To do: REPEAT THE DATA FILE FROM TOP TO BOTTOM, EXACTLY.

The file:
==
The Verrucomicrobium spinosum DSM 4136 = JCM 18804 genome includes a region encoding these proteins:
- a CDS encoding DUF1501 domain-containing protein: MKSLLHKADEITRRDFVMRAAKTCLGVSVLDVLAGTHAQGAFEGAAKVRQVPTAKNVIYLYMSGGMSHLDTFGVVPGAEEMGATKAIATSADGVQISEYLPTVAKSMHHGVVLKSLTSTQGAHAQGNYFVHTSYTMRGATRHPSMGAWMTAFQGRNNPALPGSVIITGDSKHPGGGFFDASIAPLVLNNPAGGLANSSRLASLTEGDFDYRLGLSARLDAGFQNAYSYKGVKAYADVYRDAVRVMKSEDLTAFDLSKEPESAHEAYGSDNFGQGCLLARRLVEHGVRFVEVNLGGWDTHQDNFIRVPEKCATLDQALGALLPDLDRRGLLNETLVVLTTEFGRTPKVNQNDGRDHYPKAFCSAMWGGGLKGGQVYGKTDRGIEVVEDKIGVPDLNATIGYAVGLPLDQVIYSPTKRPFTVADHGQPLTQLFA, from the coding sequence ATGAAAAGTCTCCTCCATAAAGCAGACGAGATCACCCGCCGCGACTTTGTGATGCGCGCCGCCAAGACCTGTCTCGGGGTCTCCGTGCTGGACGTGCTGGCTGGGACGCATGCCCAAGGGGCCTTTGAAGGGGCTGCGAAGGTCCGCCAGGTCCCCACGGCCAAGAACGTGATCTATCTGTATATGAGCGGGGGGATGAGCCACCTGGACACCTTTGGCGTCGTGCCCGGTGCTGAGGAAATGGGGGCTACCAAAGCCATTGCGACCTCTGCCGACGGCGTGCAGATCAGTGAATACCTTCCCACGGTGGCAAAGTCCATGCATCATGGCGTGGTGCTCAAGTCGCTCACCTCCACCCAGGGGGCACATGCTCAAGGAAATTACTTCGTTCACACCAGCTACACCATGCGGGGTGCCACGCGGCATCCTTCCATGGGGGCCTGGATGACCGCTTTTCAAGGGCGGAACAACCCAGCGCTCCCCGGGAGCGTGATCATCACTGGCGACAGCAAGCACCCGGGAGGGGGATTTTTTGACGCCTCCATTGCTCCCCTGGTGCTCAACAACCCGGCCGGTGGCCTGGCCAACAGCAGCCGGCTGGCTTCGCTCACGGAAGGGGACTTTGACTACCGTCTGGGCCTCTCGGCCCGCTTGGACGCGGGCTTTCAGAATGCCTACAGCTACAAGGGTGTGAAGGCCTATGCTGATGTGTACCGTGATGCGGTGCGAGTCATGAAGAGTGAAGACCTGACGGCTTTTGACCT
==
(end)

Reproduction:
The Verrucomicrobium spinosum DSM 4136 = JCM 18804 genome includes a region encoding these proteins:
- a CDS encoding DUF1501 domain-containing protein: MKSLLHKADEITRRDFVMRAAKTCLGVSVLDVLAGTHAQGAFEGAAKVRQVPTAKNVIYLYMSGGMSHLDTFGVVPGAEEMGATKAIATSADGVQISEYLPTVAKSMHHGVVLKSLTSTQGAHAQGNYFVHTSYTMRGATRHPSMGAWMTAFQGRNNPALPGSVIITGDSKHPGGGFFDASIAPLVLNNPAGGLANSSRLASLTEGDFDYRLGLSARLDAGFQNAYSYKGVKAYADVYRDAVRVMKSEDLTAFDLSKEPESAHEAYGSDNFGQGCLLARRLVEHGVRFVEVNLGGWDTHQDNFIRVPEKCATLDQALGALLPDLDRRGLLNETLVVLTTEFGRTPKVNQNDGRDHYPKAFCSAMWGGGLKGGQVYGKTDRGIEVVEDKIGVPDLNATIGYAVGLPLDQVIYSPTKRPFTVADHGQPLTQLFA, from the coding sequence ATGAAAAGTCTCCTCCATAAAGCAGACGAGATCACCCGCCGCGACTTTGTGATGCGCGCCGCCAAGACCTGTCTCGGGGTCTCCGTGCTGGACGTGCTGGCTGGGACGCATGCCCAAGGGGCCTTTGAAGGGGCTGCGAAGGTCCGCCAGGTCCCCACGGCCAAGAACGTGATCTATCTGTATATGAGCGGGGGGATGAGCCACCTGGACACCTTTGGCGTCGTGCCCGGTGCTGAGGAAATGGGGGCTACCAAAGCCATTGCGACCTCTGCCGACGGCGTGCAGATCAGTGAATACCTTCCCACGGTGGCAAAGTCCATGCATCATGGCGTGGTGCTCAAGTCGCTCACCTCCACCCAGGGGGCACATGCTCAAGGAAATTACTTCGTTCACACCAGCTACACCATGCGGGGTGCCACGCGGCATCCTTCCATGGGGGCCTGGATGACCGCTTTTCAAGGGCGGAACAACCCAGCGCTCCCCGGGAGCGTGATCATCACTGGCGACAGCAAGCACCCGGGAGGGGGATTTTTTGACGCCTCCATTGCTCCCCTGGTGCTCAACAACCCGGCCGGTGGCCTGGCCAACAGCAGCCGGCTGGCTTCGCTCACGGAAGGGGACTTTGACTACCGTCTGGGCCTCTCGGCCCGCTTGGACGCGGGCTTTCAGAATGCCTACAGCTACAAGGGTGTGAAGGCCTATGCTGATGTGTACCGTGATGCGGTGCGAGTCATGAAGAGTGAAGACCTGACGGCTTTTGACCT